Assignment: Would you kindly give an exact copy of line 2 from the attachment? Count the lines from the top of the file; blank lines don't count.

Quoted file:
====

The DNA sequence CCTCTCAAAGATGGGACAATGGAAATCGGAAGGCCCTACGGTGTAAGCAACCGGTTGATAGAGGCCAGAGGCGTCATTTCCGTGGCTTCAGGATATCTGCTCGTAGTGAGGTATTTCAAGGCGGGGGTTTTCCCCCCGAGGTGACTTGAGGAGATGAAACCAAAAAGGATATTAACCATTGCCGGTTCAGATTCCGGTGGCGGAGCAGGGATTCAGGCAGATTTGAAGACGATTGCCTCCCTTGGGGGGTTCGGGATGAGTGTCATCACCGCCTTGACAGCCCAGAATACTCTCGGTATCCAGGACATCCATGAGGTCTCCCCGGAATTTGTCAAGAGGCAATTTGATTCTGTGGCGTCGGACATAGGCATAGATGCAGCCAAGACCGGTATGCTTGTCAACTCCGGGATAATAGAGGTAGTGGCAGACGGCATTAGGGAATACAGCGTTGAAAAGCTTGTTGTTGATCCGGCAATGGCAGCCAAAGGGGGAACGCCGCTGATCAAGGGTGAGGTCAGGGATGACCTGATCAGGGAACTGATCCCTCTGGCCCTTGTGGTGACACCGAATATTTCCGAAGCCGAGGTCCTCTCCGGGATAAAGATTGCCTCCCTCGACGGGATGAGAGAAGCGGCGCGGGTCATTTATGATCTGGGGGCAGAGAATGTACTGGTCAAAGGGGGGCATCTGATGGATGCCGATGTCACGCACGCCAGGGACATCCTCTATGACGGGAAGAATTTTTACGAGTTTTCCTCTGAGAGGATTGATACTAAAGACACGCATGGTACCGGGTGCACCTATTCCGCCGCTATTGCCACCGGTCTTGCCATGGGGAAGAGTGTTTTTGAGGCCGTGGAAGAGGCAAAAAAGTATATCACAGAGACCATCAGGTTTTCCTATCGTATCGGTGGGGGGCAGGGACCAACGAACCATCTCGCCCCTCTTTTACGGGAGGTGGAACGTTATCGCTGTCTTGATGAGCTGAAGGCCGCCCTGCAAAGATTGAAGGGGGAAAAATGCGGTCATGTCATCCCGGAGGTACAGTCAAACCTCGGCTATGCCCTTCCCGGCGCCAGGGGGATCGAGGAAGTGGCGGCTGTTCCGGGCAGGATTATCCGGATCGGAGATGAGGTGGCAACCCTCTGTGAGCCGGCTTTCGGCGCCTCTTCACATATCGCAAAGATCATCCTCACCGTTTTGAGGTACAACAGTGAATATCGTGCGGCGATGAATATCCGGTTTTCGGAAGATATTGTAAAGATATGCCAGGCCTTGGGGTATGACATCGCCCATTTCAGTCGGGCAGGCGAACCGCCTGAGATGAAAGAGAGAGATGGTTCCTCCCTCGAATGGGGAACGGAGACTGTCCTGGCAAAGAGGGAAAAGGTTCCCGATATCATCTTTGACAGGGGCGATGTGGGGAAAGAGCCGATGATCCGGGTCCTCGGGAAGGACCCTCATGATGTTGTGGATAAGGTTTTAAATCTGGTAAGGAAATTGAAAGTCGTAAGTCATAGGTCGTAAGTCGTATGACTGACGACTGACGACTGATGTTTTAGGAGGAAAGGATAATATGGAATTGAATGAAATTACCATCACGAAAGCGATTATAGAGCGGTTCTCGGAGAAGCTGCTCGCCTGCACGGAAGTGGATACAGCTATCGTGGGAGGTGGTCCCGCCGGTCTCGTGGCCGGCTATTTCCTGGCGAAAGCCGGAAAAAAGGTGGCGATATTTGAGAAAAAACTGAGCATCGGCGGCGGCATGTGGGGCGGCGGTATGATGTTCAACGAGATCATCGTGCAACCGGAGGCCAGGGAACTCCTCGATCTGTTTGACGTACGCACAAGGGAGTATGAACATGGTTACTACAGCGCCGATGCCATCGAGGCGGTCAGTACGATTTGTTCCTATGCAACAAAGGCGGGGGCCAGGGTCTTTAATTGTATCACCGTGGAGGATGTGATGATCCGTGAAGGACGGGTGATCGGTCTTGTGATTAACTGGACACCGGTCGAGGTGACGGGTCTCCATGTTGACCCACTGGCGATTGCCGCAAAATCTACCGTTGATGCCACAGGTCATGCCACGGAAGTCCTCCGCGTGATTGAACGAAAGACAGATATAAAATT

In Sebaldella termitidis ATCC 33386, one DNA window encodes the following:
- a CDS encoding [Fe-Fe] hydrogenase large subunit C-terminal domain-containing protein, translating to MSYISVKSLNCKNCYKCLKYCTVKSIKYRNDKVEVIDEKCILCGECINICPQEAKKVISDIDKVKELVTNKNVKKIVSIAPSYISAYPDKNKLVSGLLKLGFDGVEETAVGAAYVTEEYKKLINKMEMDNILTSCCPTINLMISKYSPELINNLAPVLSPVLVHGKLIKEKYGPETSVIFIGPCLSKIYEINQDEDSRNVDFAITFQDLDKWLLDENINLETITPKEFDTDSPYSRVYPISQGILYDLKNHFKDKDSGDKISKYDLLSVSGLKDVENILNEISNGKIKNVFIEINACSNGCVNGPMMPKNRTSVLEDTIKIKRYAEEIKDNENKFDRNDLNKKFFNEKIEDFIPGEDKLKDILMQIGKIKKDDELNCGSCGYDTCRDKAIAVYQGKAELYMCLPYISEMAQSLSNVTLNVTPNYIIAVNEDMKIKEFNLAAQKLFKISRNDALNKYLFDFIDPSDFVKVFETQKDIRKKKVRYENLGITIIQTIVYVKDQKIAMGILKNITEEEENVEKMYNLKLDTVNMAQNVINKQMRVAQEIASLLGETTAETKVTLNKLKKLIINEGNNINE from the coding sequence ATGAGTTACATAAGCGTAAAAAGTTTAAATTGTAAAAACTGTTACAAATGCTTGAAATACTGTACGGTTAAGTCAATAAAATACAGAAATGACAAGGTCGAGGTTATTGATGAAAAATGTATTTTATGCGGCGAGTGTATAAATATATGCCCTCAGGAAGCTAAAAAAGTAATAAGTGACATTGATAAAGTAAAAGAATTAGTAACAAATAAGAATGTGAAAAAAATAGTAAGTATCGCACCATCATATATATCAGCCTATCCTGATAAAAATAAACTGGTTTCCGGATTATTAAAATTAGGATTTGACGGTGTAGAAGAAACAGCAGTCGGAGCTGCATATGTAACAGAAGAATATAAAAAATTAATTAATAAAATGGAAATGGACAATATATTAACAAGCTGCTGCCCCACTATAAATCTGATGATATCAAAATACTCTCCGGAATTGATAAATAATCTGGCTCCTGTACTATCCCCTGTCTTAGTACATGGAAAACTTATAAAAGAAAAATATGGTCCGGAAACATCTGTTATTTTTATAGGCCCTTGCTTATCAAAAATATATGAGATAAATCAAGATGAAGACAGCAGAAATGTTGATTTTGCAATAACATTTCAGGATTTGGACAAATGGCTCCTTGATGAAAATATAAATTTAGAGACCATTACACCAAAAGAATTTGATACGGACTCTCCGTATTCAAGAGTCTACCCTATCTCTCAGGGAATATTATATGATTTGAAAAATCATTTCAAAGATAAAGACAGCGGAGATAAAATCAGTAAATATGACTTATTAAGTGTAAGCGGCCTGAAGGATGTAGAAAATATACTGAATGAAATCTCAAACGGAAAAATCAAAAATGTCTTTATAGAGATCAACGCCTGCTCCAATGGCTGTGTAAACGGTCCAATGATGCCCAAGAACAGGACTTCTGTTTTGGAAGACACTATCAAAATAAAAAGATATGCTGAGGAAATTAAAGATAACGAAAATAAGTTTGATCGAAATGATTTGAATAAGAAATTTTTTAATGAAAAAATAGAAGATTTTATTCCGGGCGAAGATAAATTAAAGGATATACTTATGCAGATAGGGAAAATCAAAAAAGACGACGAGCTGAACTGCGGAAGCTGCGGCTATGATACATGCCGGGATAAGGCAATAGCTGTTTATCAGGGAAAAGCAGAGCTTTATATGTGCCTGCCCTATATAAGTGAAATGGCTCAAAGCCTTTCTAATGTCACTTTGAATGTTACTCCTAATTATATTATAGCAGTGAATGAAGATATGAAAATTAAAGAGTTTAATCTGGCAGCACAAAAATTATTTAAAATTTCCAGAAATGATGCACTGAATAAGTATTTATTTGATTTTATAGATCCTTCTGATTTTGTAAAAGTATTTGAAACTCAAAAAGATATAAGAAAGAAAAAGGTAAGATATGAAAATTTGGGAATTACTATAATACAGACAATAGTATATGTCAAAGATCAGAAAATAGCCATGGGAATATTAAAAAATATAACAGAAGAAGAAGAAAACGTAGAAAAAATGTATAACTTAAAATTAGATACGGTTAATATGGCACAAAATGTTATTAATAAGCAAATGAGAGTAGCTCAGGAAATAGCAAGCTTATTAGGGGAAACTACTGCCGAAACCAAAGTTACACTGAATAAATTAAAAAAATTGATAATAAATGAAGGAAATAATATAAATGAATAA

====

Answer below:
In Sebaldella termitidis ATCC 33386, one DNA window encodes the following: